6 lessons from the PR world's most creative work
Charting the future of public relations
Holmes Report

6 lessons from the PR world's most creative work

Arun Sudhaman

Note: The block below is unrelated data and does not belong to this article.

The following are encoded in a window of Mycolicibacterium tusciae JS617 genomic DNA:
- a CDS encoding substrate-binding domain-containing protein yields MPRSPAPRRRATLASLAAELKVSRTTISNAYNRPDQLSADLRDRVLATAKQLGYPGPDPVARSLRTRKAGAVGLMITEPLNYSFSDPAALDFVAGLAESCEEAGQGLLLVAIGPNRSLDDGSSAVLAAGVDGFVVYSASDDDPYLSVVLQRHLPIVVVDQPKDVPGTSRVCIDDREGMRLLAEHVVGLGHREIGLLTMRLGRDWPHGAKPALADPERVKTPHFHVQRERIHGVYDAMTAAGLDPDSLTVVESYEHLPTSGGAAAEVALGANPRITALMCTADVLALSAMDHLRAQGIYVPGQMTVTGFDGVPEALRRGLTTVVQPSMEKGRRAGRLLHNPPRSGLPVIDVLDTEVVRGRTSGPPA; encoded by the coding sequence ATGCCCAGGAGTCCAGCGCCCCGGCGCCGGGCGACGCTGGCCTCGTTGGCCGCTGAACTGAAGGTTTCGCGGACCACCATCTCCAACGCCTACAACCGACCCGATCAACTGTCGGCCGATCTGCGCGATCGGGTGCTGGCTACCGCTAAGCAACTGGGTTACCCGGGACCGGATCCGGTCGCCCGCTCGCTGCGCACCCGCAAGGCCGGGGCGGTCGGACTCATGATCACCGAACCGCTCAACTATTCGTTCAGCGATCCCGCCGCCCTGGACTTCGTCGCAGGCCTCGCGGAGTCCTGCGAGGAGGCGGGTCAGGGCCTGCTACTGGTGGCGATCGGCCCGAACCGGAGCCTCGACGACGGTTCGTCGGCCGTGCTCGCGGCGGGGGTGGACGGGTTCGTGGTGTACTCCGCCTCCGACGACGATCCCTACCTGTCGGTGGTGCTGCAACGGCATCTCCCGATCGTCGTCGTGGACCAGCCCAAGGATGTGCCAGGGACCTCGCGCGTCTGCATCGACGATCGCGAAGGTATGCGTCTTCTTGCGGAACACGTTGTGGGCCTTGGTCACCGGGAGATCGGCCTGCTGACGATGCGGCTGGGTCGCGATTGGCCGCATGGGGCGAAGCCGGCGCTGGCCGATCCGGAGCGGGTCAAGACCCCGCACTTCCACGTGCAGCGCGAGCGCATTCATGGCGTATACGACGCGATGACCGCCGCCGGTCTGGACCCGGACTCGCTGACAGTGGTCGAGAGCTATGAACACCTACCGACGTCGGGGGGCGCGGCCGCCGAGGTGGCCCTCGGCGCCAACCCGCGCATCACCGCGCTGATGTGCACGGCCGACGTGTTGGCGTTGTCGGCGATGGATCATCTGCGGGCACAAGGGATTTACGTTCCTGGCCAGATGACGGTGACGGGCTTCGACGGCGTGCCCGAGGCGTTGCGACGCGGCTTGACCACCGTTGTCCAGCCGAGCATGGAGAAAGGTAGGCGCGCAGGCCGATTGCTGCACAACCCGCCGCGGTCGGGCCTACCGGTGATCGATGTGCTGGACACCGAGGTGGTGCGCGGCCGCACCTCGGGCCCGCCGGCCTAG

The launch of our second Global Creative Index provides a useful opportunity to consider the characteristics of highly creative public relations work. Creativity remains one of the PR industry's most pressing challenges, although the campaigns highlighted in the study indicate that the PR practitioners are rising to the challenge of creating big, captivating brand building ideas. 1. Insights are important The role of planners within the PR industry remains a subject of some debate, particularly if you talk to the many advertising planners who have been hired by PR firms before fleeing back to adland. What is not up for argument, however, is the importance of a good, relevant insight that serves as the building block for the core creative idea. This must sound fairly self-evident but I suspect that, for many PR campaigns, the development of insights is a haphazard product, rather than a considered process. Regardless, the insights in many of the top campaigns — the Gnome Experiment's understanding of scientists; P&G's brilliant work with mothers; M&S capitalising on recycling for Shwopping — all showcase the kind of thinking that needs to underpin every successful public relations campaign. Without a good insight, campaigns become interchangeable stunts, and I think we've all seen enough of those. 2. Content unlocks creativity It has become a little cliched to describe the importance of compelling content but, if nothing else, the most creative programmes all demonstrate that great PR campaigns use smart insights to develop genuine consumer involvement. They do that via a content-rich strategy that often enlists communities to help build stories and spur advocacy. The top-ranked Gnome Experiment campaign, for example, showcased the precise nature of Kern scales by inviting scientists from around the world to take part in the project, logging results and developing a narrative of considerable appeal to the specific audience. Another good example of this trend is the the City of Ventspils ‘State Within a State’ programme, which turned the Latvian city into an independent state that printed its own currency. Users could earn the currency on a ‘global online embassy’, and cash it out upon visiting the city. And we shouldn't forget P&G’s ‘Momumentary Project’, which told athlete stories from the perspective of their mothers, utilising 60 documentary videos to deliver remarkable emotional resonance. 3. Work that works The focus on genuine business results should not be overlooked. The Gnome Experiment, for example, improved sales by 22 percent, generating 1,445 new leads. P&G’s Olympics campaign is estimated to have driven $500m in incremental sales. And ‘State Within a State’ saw tourist numbers to Ventspils soar during the campaign. Meanwhile, what could be more powerful than the results from Golden-Agri Resources' efforts to salvage its reputation in the eyes of NGOs and environmental campaigners? That campaign helped change the company's behaviour for the better and protect its licence to operate. 4. Corporate work can be creative The Golden-Agri campaign also demonstrates that creativity is not limited to consumer marketing campaigns alone. Smart, creative ideas can often solve the most intractable business problems, in this case helping a controversial company reshape its reputation through a commitment to authentic dialogue. The programme, which built on Golden-Agri's work in terms of supply chain and sustainability, is proof that creativity in public relations is not limited to shiny stunts, but can just as easily revolve around honest corporate storytelling. Indeed, it is it is worth noting that three of the top 15 are corporate programmes, including the ‘Gnome Experiment’, which focused on building Kern’s credibility among a scientific audience. 5. Purpose + Profit Last year's Creative Index was dominated by programmes that included a strong social component. While this is not so much the case in the 2013 version, there are still numerous campaigns that indicate the importance of a strong purpose motive amid all of that commercial marketing. Philips '+' Project is a good example of this, a campaign that aimed to solve some of Asia's health and social problems amid rapidly changing lifestyles in emerging economies. The 'Launch of Shwopping', of course, has a strong sustainability element, while Cancer Research's 'R UV UGLY' programme shines a light on the dangers of sunbed use. 6. Geography matters Like last year, there is considerable geographic diversity among the top campaigns. Yet, the truth is that the most creative PR work in the world continues to originate in the world's two biggest and most developed markets — the US and UK — and Sweden, which is sometimes described as the capital of modern public relations. Which is not to say that PR work from other markets is any less creative, simply that there is probably a higher volume of excellent work from these three countries (and, undoubtedly, more means of proving that excellence at award shows). Honourable mentions go to China, which continues to produce some brilliant digital work, Singapore and Eastern Europe. The rest of you might just need to work harder. All of the work mentioned here, and much more, can be found on the Holmes Report's dedicated Creativity channel. This post first appeared on Gorkana.
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